Answer Applies to: Arizona
    Replied: 8/25/2012
    John Russo | John Russo
    He has 3 chances none,none, and none, as long as what you claim is factual and the 3rd party meets your States statutory requirements for a service processor.
    Answer Applies to: Rhode Island
    Replied: 8/25/2012
    T.K. Byrne | Timothy K. Byrne
    It will be a swearing match between the process server and you husband.
    Answer Applies to: Mississippi
    Replied: 8/25/2012
    Petit & Dommershausen SC
    Petit & Dommershausen SC | Tajara Dommershausen
    No, if he was served and the affidavit is in the court file, he is out of luck.
    Answer Applies to: Wisconsin
    Replied: 8/25/2012
    Diefer Law Group, P.C.
    Diefer Law Group, P.C. | Abel Fernandez
    The court can consider it but it will more than likely not prevail if your process server can testify that in fact he was served.
    Answer Applies to: California
    Replied: 8/25/2012
    Castro, Rivera & Associates | Sandra Rivera
    He can't claim that if you have a valid affidavit of service by an official process server. You can always call the process server in to testify to that fact.
    Answer Applies to: Florida
    Replied: 8/25/2012
    Reeves Law Firm, P.C.
    Reeves Law Firm, P.C. | Roy L. Reeves
    Who did the service? Was it just a third party friend or acquaintance? If so, he may succeed. If, however, you used a party authorized by the Supreme Court of Texas, he can scream until his lungs hurt. The only exception is if he can plead for a bill of review - a very limited appeal route.
    Answer Applies to: Texas
    Replied: 8/25/2012
    The Law Office of Eric J Smith
    The Law Office of Eric J Smith | Eric Smith
    Talk is cheap. Appeals are expensive. If you used a well-established process server, they tend to do well when testifying against aggrieved parties - especially if the aggrieved party is lying.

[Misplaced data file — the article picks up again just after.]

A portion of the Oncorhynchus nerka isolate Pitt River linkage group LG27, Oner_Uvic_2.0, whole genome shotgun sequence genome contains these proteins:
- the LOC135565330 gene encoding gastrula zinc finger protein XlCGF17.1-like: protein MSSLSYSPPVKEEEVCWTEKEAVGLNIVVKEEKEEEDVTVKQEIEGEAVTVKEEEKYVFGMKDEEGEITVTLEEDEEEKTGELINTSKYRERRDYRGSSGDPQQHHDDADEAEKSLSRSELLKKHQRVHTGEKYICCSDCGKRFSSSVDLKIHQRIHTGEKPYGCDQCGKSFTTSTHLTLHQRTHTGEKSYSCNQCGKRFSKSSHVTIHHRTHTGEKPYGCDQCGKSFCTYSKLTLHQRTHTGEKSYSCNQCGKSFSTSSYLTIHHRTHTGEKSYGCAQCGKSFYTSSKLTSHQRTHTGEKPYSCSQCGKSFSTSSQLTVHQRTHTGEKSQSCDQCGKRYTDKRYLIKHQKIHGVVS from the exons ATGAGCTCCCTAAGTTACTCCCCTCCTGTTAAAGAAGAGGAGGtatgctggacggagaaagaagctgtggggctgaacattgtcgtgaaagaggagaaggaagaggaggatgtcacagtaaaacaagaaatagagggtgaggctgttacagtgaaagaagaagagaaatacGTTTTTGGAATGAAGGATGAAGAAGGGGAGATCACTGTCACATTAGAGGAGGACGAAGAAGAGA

Your ex-spouse has the right to appeal the order within 30 days of signing, but he has a very small chance of succeeding without an attorney, and from what you describe, an only slightly better chance with one.
    Answer Applies to: Texas
    Replied: 8/25/2012
    Robert J. Merlin, P.A.
    Robert J. Merlin, P.A. | Robert J. Merlin
    May consider it, but probably will not do what he wants. Let him make a move. In the meantime, live by the terms of the final judgment.
    Answer Applies to: Florida
    Replied: 8/25/2012
    Law Office of Jane E. Ginsburg
    Law Office of Jane E. Ginsburg | Jane Ginsburg
    If you have the proof of service, probably not.
    Answer Applies to: California
    Replied: 8/25/2012
    Mary W Craig P.C. | Mary W Craig
    If the court holds a hearing, you will simply subpoena the process server to come in and testify that your ex-husband was personally served, and that the way the process server filled out the return was true and correct. That should take care of it.
    Answer Applies to: Alabama
    Replied: 8/25/2012
    Beaulier Law Office
    Beaulier Law Office | Maury Beaulier
    The may consider such a claim,. However, the person serving the documents may testify that they served him. Ultimately, if he contests, he can be served in court which solves the issue.
    Answer Applies to: Minnesota
    Replied: 8/25/2012
    Musilli Brennan Associates PLLC
    Musilli Brennan Associates PLLC | John F Brennan
    Not likely, but the person who serviced him may have to testify.
    Answer Applies to: Michigan
    Replied: 8/25/2012